The electrical properties of the roll-bonded joints are found to be influenced by many factors including the formation of the intermetallic layer which in turn is highly dependent on the process parameters, for instance, rolling speed and temperature. Moreover, electrical properties depend on the type of process itself, for example, layer threshold reduction in the ARB process can significantly improve the electrical conductivity as compared to conventional roll bonding processes.

3. Modeling and Simulation

Different theoretical models have been suggested to elucidate various aspects of the roll bonding process. Most roll bonding models have focused on controlling the process parameters, while some models have developed the relationship between microstructure evolution and bond strength. The researchers in [13] suggested the following equation for evaluating joint strength. (1) ƞ = σ B σ 0= R f   ( 2− R f   ) where “ σ B ” denotes the bond strength, “ σ 0” is the strength of the base metal, “ ƞ ” is bond strength efficiency, and “ R f ” is the final reduction after rolling pass. In this model, the bonded area is proportional to   R f   . Wright et al. [14] presented the theoretical model for bond efficiency regarding threshold deformation and is defined below: (2) ƞ = H ( 1− ( 1− R f   ) 2 ( 1− R t   ) 2) where “ H ” is the empirical hardening factor, “ ƞ ” is bond strength efficiency, and “ R t ” is the threshold reduction deformation. Hosseini and Kokabi [15] developed a model that can estimate bond efficiency based on the peel test results of Al 5754 alloy. Das and Nafari [16] used density function formulation to present an analytical model that highlights the significance of electronic interaction in the roll bonding of two metals. Researchers used dislocation density evolution [17] to develop a model that can predict deviation in yield strength and average grain size in ARB passes. Al-AA1100 alloy was processed and tested to validate the results of the model. Researchers [18] analyzed different parameters of the ARB process using a dynamic explicit finite element model. Through modeling, the researchers were able to predict stresses and strains along with the deformation during the rolling process. The model was found to be in good conformity with the empirical results. Several models [19][20][21] have been constituted to predict the force and torque in joining two to three layers through roll bonding. These models primarily focused on the cladding of metals. In one such study, the slab method of analysis was used to define the deformation mechanism [21]. The model considered two regions in the rolling zone. The first area consisted of unbounded metals where merely the soft metal yielded while in region two, yielding took place in both materials. Other studies [22][23][24] developed numerical models to predict the process parameters. Researchers developed analytical models [25][26] for the roll bonding of multi-layered bi-metals. The model was based on anisotropy and strain hardening effects in addition to providing information about suitable processing conditions. Recently, researchers have studied the effects of total strip deformation, its initial thickness, the yield stress ratio, and the thickness ratio of the layers on the bonding strength in Steel/Al cold roll bonded joints and found a proportional effect of these parameters on the bond strength [27]. Plastic deformation as a function of rolling time from the computational analysis is presented in Figure 2.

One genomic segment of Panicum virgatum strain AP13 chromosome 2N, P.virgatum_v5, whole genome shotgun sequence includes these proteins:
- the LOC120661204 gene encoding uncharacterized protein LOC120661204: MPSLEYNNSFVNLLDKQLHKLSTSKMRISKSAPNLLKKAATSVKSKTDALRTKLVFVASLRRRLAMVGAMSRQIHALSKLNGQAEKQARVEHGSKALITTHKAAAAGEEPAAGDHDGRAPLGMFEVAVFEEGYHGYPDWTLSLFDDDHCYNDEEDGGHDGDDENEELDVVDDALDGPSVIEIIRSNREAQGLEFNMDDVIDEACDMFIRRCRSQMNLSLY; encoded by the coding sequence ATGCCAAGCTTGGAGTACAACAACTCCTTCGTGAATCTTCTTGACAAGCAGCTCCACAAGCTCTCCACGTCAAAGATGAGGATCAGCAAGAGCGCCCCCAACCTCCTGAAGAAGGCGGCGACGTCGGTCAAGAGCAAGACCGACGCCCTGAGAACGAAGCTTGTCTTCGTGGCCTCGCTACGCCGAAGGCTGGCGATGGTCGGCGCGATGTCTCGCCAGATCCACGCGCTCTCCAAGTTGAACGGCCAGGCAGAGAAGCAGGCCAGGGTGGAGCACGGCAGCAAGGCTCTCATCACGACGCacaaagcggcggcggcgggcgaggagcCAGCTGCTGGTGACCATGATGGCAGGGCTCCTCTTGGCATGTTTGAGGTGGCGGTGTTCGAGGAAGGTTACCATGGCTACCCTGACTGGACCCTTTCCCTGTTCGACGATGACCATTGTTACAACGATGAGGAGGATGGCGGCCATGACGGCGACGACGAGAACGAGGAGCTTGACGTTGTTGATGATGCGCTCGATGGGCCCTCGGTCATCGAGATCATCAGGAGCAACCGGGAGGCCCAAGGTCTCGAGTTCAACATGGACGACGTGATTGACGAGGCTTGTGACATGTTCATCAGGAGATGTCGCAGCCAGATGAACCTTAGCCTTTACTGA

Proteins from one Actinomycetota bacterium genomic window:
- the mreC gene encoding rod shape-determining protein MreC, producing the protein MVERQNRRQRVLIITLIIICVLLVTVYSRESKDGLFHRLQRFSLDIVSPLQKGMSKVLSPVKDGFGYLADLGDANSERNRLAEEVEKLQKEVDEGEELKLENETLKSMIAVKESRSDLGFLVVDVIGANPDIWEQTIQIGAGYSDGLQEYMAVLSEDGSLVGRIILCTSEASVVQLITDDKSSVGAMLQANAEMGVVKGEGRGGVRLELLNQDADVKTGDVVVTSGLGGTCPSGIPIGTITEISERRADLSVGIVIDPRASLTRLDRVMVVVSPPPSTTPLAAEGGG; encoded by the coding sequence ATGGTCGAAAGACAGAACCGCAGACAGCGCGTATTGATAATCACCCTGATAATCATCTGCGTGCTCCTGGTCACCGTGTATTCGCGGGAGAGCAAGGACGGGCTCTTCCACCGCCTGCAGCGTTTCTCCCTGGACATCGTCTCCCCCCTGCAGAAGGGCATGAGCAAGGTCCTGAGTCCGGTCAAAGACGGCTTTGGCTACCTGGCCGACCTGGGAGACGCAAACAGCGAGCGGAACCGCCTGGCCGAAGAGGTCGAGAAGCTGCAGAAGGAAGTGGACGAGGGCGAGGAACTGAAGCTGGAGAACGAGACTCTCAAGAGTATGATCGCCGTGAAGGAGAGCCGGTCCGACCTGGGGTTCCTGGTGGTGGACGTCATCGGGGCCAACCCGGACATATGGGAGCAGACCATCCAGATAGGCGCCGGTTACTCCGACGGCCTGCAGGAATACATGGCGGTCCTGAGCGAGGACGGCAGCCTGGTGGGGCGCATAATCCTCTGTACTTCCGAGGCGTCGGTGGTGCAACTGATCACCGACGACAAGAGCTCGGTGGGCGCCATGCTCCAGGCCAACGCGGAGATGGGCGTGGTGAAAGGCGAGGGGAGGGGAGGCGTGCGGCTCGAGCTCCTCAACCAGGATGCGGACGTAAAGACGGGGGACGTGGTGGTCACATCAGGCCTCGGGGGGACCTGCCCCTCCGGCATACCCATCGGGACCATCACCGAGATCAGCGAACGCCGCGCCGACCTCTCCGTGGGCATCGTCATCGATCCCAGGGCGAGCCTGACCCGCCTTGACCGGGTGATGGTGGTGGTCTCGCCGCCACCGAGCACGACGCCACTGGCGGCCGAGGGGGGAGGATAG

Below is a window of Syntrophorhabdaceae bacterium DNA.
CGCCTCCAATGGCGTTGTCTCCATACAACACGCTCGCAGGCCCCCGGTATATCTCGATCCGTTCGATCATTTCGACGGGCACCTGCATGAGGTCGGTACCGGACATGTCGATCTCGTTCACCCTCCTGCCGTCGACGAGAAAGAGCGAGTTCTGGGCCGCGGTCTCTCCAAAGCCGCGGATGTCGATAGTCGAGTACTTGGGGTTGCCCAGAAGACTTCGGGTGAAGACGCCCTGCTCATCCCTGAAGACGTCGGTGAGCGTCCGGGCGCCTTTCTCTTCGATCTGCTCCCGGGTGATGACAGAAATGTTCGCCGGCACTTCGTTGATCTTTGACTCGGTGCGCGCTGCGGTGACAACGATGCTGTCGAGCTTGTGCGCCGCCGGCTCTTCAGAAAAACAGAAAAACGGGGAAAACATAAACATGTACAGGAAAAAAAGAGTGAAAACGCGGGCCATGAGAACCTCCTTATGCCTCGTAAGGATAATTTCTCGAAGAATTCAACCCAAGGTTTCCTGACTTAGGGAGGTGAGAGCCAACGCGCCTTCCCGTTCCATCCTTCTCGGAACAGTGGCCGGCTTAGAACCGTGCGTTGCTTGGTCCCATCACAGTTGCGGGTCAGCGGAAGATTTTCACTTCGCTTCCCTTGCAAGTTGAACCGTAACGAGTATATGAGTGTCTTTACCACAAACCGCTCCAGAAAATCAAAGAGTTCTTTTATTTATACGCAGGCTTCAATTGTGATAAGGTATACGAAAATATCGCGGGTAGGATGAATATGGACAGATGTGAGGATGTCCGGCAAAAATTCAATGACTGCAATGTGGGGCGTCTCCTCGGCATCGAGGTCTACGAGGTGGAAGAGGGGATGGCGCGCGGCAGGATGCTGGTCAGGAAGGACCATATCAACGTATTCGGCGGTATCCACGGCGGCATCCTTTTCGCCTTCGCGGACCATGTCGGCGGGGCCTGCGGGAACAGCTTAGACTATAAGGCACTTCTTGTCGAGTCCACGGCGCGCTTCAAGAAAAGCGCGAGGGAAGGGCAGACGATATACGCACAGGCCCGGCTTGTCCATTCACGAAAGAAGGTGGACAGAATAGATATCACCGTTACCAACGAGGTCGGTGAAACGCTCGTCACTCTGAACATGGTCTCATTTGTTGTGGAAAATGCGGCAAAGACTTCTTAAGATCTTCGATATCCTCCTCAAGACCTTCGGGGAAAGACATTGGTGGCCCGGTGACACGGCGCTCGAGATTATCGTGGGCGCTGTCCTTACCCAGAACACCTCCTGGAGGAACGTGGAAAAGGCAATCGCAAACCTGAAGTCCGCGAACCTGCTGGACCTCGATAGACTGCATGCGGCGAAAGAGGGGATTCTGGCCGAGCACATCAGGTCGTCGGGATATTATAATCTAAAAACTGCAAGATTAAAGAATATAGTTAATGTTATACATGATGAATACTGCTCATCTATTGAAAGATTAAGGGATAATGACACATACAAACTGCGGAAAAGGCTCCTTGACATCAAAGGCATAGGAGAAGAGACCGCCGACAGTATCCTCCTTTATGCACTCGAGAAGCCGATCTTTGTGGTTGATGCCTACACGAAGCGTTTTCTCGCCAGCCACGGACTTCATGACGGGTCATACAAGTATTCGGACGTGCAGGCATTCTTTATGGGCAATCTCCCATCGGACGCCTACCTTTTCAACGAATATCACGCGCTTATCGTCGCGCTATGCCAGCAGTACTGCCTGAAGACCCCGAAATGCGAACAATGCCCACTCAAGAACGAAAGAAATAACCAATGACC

Figure 2. Equivalent plastic strain contours of Fe/Al joints obtained at different rolling times at: (a) 0 s, (b) 0.061 s, (c) 0.21 s, (d) 0.39 s, and (e) 0.5 s. Reproduced with permission from Ref. [27].